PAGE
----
Gluten Free Chex Mix

Gluten-Free Chex Mix

The holidays are over, but this classic party snack is perfect for any get-together. I’ve re-vamped it a bit to make it gluten-free using The Pioneer Woman’s recipe as a tasty starting point.

4 1/2 cups gluten-free Corn Chex
4 1/2 cups gluten-free Rice Chex
2 cups gluten-free pretzel sticks (Snyder’s Of Hanover or Glutino are both good)
3 cups mixed nuts (splurge for the extra-fancy ones, you’re worth it)
1 1/2 sticks butter
3 tablespoons gluten-free Worcestershire sauce (Lea & Perrins is easy to find)
6 to 12 dashes Louisiana-style hot sauce
4 to 6 garlic cloves, grated
1 teaspoon seasoned salt
1/4 teaspoon onion powder
Ground sea or kosher salt

Preheat oven to 250°F.

Pour cereal, pretzels, and nuts into a into a large mixing bowl or cake pan.

In a microwave-safe bowl, add butter, Worcestershire sauce, garlic, season salt, and onion powder and microwave until butter is melted. Stir together and taste. Add hot sauce and adjust seasonings as you see fit (I added a bit more seasoned salt and onion powder and went pretty heavy on the hot sauce).

Gluten Free Chex Mix

Slowly pour butter sauce over cereal mixture, tossing and stirring as you go.

Transfer mix onto one or two baking sheets (I left ours in the large cake pan that I mixed it in) and bake, checking and stirring every 15 minutes until mix is toasted and fragrant, about 1 hour.

Gluten Free Chex Mix

Remove from oven. Taste, and if you want to, grind just a bit of sea salt over it. Let cool and store in an air-tight container.

The Verdict: ★★★★★
Chex mix one of my favorite snacks and I’ve really missed it since going gluten-free. This recipe knocks it out of the park compared to the commercial versions. The fresh garlic makes a huge difference, as does the hot sauce. I can see making up a big batch of this for the Super Bowl.

Grilled and Roasted Prime Rib

Prime Rib

We had a quiet New Year’s Eve this year. For the first time in over 10 years we didn’t host a party, so it was just my dear wife and me, four spoiled cats, a roaring fire in the fireplace, and this lovely hunk of prime rib.

1 3-pound boneless prime rib roast
2-3 tablespoons Montreal-style steak seasoning

1 tablespoon prepared grated horseradish
1 tablespoon Penzy’s horseradish dip
2 tablespoons hot water
2/3 cup sour cream
1/3 cup mayonnaise
Salt and pepper to taste

Put the roast on a cutting board with the deckle (fat cap) on top. Score the fat by making shallow diagonal cuts in a diamond pattern at about 1-inch intervals. Generously dust the roast on all sides with the steak seasoning, making sure to work it into the cuts. Stash in the fridge while you set up the grill.

You’ll need a flame-proof roasting pan (I use an old 9×13 baking pan) with a rack.

For the sear, set your grill up for a direct cook over high heat (700°F). Get the cooking grate nice and hot and sear the roast directly on the grate for 90 seconds on each side. When the roast is browned all over, move it to the rack (fat side up) set in the roasting pan.

Prime Rib

Move the roast to the fridge to cool for at least 30 minutes. The idea is to stop the cooking process so that the outside gets nice and crispy while the inside stays a uniform medium-rare.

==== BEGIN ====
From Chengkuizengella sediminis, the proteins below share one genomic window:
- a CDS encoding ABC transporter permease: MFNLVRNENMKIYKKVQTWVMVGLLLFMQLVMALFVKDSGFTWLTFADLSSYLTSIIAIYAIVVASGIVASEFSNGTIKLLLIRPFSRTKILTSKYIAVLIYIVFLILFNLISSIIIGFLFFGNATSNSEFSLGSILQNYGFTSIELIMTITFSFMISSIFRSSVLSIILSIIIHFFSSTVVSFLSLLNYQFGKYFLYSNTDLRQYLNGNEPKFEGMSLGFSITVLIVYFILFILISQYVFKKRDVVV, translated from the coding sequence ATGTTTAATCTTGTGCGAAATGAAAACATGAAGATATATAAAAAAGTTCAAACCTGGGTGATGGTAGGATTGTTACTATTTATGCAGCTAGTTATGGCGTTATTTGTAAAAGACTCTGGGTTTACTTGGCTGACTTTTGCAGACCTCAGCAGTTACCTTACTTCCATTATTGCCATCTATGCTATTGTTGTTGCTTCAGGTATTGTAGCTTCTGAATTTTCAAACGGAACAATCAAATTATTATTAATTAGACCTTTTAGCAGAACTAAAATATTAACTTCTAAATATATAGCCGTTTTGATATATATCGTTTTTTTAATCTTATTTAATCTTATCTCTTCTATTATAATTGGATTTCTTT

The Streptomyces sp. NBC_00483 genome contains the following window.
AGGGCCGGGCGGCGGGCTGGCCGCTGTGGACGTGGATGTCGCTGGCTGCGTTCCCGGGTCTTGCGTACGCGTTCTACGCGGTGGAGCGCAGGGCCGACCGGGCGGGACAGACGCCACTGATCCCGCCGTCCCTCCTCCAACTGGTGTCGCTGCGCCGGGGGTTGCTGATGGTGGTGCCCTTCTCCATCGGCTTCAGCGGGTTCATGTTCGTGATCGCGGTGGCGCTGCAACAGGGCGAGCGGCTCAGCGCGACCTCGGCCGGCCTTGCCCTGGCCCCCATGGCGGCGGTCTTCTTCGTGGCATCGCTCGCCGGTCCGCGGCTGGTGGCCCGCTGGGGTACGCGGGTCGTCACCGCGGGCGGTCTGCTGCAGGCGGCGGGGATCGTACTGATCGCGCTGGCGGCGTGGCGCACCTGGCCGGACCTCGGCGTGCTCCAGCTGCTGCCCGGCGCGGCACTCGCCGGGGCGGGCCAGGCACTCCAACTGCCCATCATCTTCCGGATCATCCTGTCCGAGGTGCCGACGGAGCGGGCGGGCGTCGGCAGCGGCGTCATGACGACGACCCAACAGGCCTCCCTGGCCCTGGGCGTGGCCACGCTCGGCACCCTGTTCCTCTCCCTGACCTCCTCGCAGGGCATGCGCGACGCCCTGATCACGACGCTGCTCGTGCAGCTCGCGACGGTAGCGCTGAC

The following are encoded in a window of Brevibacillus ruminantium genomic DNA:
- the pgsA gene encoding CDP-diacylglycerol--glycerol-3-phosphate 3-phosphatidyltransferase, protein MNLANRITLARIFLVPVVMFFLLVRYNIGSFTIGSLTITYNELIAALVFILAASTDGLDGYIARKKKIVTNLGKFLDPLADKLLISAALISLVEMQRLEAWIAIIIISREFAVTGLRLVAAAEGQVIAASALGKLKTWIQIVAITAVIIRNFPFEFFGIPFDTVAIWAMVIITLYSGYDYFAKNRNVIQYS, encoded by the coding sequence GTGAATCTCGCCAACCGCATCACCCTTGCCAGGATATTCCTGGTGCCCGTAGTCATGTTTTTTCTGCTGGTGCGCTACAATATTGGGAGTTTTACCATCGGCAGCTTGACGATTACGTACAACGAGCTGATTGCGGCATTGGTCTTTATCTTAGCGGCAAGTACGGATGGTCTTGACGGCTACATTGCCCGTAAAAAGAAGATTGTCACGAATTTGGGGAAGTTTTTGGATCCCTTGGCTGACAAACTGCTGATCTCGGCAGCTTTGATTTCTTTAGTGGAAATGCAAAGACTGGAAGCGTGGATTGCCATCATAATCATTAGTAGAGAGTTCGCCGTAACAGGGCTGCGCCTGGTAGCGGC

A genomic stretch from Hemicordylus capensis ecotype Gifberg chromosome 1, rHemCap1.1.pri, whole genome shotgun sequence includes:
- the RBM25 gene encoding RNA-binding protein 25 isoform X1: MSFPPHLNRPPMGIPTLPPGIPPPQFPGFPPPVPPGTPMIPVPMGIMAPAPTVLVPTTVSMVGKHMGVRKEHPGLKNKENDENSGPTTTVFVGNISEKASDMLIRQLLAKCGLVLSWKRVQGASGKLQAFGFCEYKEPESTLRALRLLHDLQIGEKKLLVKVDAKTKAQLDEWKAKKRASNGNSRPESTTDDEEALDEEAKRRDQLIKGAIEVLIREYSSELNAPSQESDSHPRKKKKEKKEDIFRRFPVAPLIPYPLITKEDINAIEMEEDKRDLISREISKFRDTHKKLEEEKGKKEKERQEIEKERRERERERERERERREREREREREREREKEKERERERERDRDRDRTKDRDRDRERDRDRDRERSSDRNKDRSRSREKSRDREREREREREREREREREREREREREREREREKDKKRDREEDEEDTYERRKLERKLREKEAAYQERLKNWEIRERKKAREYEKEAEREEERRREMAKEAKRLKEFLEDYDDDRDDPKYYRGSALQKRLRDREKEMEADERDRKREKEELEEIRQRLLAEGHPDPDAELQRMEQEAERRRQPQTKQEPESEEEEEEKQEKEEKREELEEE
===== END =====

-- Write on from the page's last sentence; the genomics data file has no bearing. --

Normally, I would finish this on the Big Green Egg, but a record cold front moved in and discretion got the better part of me.

Preheat the oven for 300°F. Add 2 cups of water to the roasting pan and place roast in oven. Cook for about 15 to 20 minutes per pound, or until it hits 125°F internal.

Move the roast to a cutting board and let rest while you make the horseradish sauce.

Combine hot water and dip seasoning and let sit for 5 minutes. Add grated horseradish, sour cream, and mayo and mix to combine. Let sit for another 5 minutes, then taste and adjust seasonings.

Carve roast and serve with horseradish sauce on the side.

Prime Rib

The Verdict: ★★★★★
This is becoming my favorite way to do prime rib. The searing gives the roast a nice browned and tasty crust while finishing it at a lower temperature after a rest makes sure you have minimum amount of overcooked meat and a maximum amount of yummy medium-rare.

The horseradish sauce was exactly what I been trying to make. I like the creaminess of horseradish dip, but it never has enough bite for me. Combining the two worked perfectly.

Hope you all had a happy New Year!

Oyster Stew

Oyster Stew

It wouldn’t be the holidays without oyster stew. When I was a kid this was always a thin soup that had more oyster crackers in it than actual oysters. These days I like to make it as thick and creamy as possible.

1 1/2 cups whole milk
1/2 cup whipping cream
1 pint oysters and liquor
8 tablespoons (1 stick) butter
2 stalks celery,  finely chopped
1 medium onion, finely chopped
1/4 cup gluten-free flour
1 teaspoon celery salt
1 teaspoon Chesapeake Bay seasoning
1 1/2 teaspoons hot sauce
1 tablespoon lemon juice
1 tablespoon fresh parsley
Salt and pepper

Melt the butter in a medium saucepan over medium-ish heat. Add the celery and onion and sweat the veggies until they start to soften, about 5 minutes. Reduce the heat and stir in the flour to make a roux. Cook the mixture, stirring often, until the roux just starts to darken, about 5 minutes.

Slowly add the milk and cream, stirring constantly. Add the celery salt, Chesapeake Bay seasoning, hot sauce, and lemon juice. Taste and adjust seasonings, adding salt and pepper as needed.

Bring the soup almost to a simmer. Almost being the key word, as bringing the soup to a boil will cause the cream to separate. Cook over very low heat for 15 minutes until the soup is thick and creamy and the veggies are very soft.

Add the oysters and their liquor and cook for another 3-5 minutes until the edges of the oysters start to curl.

Garnish with fresh parsley and serve with more hot sauce on the side and some crusty bread for dipping.

The Verdict: ★★★★★
This turned out downright decadent.  The roux is so simple, but makes a lot of difference in how creamy and rich the stew is.